The 2015 Microsoft study is widely known and quoted: the average person’s attention span has diminished from 12 seconds to 8 seconds.
However, we can look at those 8 seconds from a different perspective. Consumer psychology studies show that consumers have developed “information overload defenses” and one of those defenses is called psychological filtering. We can view these 8 seconds not as their attention span, but as their filtering span. If the information makes it through their filtering span, we now have more than 8 seconds of their attention.
To make it through the psychological filter, information has to spark a receptive signal. The presented message will not be filtered out if it:
- triggers an emotional reaction
- introduces a narrative hook
- prompts a sense of identity and recognition
(Media Post Agency Daily, Sept. 2017)
Psychological filtering is a positive consumer behavior. To summarize a study conducted by Origin, a market research and data science practice, those who have a high tendency to filter were 63% more likely to buy a product then those who have a low tendency to filter. (Media Post Agency Daily, Sept. 2017)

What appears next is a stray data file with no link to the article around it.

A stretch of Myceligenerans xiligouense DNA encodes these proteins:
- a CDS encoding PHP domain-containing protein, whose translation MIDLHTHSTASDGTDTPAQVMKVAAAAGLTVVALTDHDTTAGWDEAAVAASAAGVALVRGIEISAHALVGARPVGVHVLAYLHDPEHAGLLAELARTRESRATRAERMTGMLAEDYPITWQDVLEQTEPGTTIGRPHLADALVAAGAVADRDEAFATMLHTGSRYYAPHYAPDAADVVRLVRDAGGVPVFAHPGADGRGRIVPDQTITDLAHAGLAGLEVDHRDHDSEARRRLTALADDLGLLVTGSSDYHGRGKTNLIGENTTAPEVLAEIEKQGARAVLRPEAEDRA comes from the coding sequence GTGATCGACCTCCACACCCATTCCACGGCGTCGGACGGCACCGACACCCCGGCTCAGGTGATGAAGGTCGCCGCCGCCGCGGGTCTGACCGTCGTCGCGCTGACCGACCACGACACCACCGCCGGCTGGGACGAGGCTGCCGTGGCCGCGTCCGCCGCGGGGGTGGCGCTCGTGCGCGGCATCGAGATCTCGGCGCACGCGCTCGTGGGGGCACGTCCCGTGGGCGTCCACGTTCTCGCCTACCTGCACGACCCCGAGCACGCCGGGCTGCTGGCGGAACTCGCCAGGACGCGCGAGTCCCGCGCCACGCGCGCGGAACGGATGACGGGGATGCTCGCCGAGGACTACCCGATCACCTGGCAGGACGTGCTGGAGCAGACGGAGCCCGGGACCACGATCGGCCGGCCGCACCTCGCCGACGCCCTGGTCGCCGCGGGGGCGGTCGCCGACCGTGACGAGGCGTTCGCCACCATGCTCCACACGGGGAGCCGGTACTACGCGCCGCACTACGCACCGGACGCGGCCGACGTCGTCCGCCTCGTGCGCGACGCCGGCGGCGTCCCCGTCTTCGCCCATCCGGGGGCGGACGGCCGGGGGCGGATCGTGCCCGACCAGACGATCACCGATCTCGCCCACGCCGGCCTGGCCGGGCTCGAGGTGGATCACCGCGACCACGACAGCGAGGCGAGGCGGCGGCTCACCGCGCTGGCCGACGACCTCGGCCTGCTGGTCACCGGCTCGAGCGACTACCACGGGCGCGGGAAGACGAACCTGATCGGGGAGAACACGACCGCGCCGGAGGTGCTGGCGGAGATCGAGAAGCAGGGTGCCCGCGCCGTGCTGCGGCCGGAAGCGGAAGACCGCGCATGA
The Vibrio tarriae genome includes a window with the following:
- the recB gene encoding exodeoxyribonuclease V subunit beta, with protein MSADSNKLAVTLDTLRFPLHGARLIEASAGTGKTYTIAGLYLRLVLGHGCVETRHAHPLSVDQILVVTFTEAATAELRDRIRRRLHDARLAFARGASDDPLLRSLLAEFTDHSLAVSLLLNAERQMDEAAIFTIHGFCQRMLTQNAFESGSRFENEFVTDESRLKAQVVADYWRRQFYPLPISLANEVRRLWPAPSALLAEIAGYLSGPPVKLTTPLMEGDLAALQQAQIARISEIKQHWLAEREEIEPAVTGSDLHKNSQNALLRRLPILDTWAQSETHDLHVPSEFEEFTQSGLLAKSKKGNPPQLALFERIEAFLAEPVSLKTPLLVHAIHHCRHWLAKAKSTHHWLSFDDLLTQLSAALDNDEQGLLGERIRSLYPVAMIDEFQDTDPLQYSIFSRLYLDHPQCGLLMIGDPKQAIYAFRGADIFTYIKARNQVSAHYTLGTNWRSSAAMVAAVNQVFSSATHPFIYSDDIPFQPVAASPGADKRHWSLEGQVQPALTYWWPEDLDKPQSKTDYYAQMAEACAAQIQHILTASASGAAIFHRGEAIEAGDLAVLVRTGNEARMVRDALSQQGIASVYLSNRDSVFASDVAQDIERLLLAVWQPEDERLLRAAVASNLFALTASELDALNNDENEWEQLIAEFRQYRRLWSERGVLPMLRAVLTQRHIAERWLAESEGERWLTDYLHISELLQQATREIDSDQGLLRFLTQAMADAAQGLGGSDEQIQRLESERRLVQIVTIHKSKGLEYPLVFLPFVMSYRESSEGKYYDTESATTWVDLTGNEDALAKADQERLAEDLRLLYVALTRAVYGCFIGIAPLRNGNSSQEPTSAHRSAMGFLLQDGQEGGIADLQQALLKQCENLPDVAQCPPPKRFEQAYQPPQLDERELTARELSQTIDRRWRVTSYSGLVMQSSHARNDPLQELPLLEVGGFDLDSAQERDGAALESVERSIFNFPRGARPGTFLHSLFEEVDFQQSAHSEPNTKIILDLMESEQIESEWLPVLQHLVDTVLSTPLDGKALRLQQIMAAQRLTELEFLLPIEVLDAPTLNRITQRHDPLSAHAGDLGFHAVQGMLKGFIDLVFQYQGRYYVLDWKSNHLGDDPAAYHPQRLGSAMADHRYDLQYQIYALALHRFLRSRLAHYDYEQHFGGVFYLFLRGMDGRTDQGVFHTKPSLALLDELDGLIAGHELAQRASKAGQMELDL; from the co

New directions in marketing have evolved and are far from the old ideas of trying to create immediate engagement with a loud message or with presenting the product or logo within the first few seconds. Trying to capture the consumer’s attention with these methods is a marketing strategy that is becoming less and less successful.
It is more imperative than ever to know your audience, and further tailor messaging to the platforms on which they appear, as well as how audiences are using those platforms. Content that presents itself as relevant or vital to them will make it through the 8 second “filtering” span, creating longer engagement and activating response.
And that’s something to which we should all pay attention.